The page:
Those Who Are Saved

  • Review
By – February 19, 2021

Those Who Are Saved is Alex­is Lan­dau’s ambi­tious fol­low-up to her equal­ly ambi­tious debut nov­el, The Empire of the Sens­es, a final­ist for a Nation­al Jew­ish Book Award in 2015. Few first nov­el­ists attempt his­tor­i­cal fic­tion with the sweep of Lan­dau’s. But she has now writ­ten two such books.

In the ear­li­er nov­el, Lan­dau depict­ed the lives of a mixed Jew­ish-Chris­t­ian Ger­man fam­i­ly dur­ing World War I and the late 1920s. Its themes encom­passed assim­i­la­tion, the rise of Nazism and Zion­ism, and sex­u­al awak­en­ing, among oth­ers. In Landau’s new nov­el, the ini­tial scene is France in the months fol­low­ing the Ger­man inva­sion of 1940. Vera and Max, Russ­ian Jew­ish émi­grés who have lived in Paris since the 1920s, con­tem­plate the news that for­eign-born Jews are to be interned. Vera is a suc­cess­ful nov­el­ist and Max is an accom­plished com­pos­er; they con­sid­er them­selves French cit­i­zens. They turn them­selves in for intern­ment nonethe­less, leav­ing their four-year-old daugh­ter, Lucie, in the care of the daugh­ter’s nan­ny. They even­tu­al­ly escape France and make it to Los Ange­les, forced by cir­cum­stances to leave with­out the child. The con­se­quences of that deci­sion dri­ve the plot.

Inter­twined with Vera and Max’s quest to find their daugh­ter is the sto­ry of anoth­er seek­er, Sasha — an aspir­ing Hol­ly­wood writer-direc­tor on the verge of his first break­through when World War II reach­es the Unit­ed States. Like Vera and Max, Sasha and his moth­er emi­grat­ed from Rus­sia, but their back­sto­ry dif­fers from the French cou­ples’: orig­i­nal­ly from a shtetl, they end­ed up on New York’s Low­er East Side in the 1920s. While Vera longs for reunion with her child, Sasha is in quest of the iden­ti­ty of his miss­ing father. Sasha and Vera meet in pass­ing in Los Ange­les on the day the Japan­ese attack Pearl Har­bor as Sasha pre­pares to go to war. They meet again three years lat­er and they are drawn to each oth­er in their indi­vid­ual quests. The last third of the nov­el becomes a sus­pense­ful search for Vera’s miss­ing daugh­ter when Vera returns to France after the war ends in Europe.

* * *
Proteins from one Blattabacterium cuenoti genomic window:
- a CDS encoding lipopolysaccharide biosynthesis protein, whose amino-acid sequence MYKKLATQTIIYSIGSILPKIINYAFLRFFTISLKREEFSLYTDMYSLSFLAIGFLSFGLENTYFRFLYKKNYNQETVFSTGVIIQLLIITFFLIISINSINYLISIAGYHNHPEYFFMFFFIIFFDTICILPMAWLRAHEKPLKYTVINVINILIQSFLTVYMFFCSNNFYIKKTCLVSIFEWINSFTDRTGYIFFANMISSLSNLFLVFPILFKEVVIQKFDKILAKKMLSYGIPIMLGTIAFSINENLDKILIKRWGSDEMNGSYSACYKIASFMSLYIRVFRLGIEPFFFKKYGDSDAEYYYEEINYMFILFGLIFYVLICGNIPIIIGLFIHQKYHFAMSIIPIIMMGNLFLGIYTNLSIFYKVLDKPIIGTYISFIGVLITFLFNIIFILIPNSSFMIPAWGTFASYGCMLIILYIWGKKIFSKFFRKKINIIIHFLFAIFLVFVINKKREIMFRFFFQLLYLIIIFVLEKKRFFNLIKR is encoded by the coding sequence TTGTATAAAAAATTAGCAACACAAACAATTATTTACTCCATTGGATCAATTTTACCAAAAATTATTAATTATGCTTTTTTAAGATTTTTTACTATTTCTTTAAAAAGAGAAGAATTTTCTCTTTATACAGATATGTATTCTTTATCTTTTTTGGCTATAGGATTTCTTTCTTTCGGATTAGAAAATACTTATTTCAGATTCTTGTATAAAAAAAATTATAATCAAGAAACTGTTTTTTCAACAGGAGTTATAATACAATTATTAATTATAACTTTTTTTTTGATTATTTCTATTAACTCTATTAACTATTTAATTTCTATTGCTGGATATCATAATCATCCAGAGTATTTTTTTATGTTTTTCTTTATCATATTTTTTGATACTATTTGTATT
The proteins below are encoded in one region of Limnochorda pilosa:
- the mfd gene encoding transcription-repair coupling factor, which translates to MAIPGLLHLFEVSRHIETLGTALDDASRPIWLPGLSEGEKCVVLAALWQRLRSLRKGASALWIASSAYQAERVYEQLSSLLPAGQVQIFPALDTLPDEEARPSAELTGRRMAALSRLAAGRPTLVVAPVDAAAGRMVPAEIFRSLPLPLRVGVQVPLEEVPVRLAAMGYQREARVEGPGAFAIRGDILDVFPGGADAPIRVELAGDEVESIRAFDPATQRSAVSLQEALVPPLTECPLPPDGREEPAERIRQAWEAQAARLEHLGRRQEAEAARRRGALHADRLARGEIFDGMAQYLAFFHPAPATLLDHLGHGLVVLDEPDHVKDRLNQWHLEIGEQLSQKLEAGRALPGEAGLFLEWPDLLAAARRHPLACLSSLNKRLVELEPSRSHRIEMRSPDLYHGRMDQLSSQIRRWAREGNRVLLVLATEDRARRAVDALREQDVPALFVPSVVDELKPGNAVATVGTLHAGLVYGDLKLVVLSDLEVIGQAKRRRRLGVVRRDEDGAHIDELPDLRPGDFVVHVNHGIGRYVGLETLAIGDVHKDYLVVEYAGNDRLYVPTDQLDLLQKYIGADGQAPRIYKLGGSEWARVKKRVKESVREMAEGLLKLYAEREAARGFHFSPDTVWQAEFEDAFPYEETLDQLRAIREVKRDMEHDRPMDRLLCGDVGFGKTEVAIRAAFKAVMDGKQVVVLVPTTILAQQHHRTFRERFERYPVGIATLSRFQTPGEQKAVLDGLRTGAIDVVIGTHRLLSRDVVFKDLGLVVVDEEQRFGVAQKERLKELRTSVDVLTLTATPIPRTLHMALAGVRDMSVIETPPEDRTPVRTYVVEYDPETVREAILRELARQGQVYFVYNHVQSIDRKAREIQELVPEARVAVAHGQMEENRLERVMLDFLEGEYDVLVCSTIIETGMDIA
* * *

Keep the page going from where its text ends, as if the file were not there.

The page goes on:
As Lan­dau states in her author’s note, Vera is mod­eled to an extent on Irène Némirovsky, the Russ­ian-born French nov­el­ist who was interned in France and even­tu­al­ly deport­ed to Auschwitz along with over 70,000 oth­er for­eign-born Jew­ish res­i­dents in France and many French cit­i­zens of long stand­ing. Nemirovsky’s posthu­mous­ly pub­lished Suite Française, writ­ten con­tem­po­ra­ne­ous­ly with the Ger­man inva­sion, is a har­row­ing pic­ture of those ear­ly months of the war. Lan­dau doesn’t match Némirovsky in depict­ing the chaos in the ear­ly chap­ters, but she comes into her own in the lat­er scenes of Vera’s search for Lucie amid the throngs of dis­placed per­sons seek­ing their loved ones in Paris.

It is clear that Lan­dau has done a lot of research, but there are some inac­cu­ra­cies and chrono­log­i­cal lib­er­ties. A num­ber of his­tor­i­cal bold-face names come and go in the plot, some of whom seem gra­tu­itous­ly intro­duced. Anoth­er short­com­ing of Those Who Are Saved is that sev­er­al plot points — such as Vera and Max’s escape from intern­ment — seem to be passed over with some hand-waving.

These draw­backs notwith­stand­ing, Those Who Are Saved is a major nov­el, rich­ly imag­ined. There are con­nec­tions between this book and The Empire of the Sens­es, and it is like­ly that Lan­dau might pro­duce a third nov­el to close the cir­cle of char­ac­ters. If she does so, she will have writ­ten a com­pelling tril­o­gy that encom­pass­es a sig­nif­i­cant slice of Jew­ish life in the shad­ow of the Holo­caust both before and after. Even if she goes in a whol­ly new direc­tion, she will have writ­ten two books that most nov­el­ists couldn’t attempt until lat­er in their careers.

Mar­tin Green is pro­fes­sor emer­i­tus at Fair­leigh Dick­in­son Uni­ver­si­ty, where he taught lit­er­a­ture and media stud­ies. He is work­ing on a book about Amer­i­can pop­u­lar peri­od­i­cals in the 1920s.

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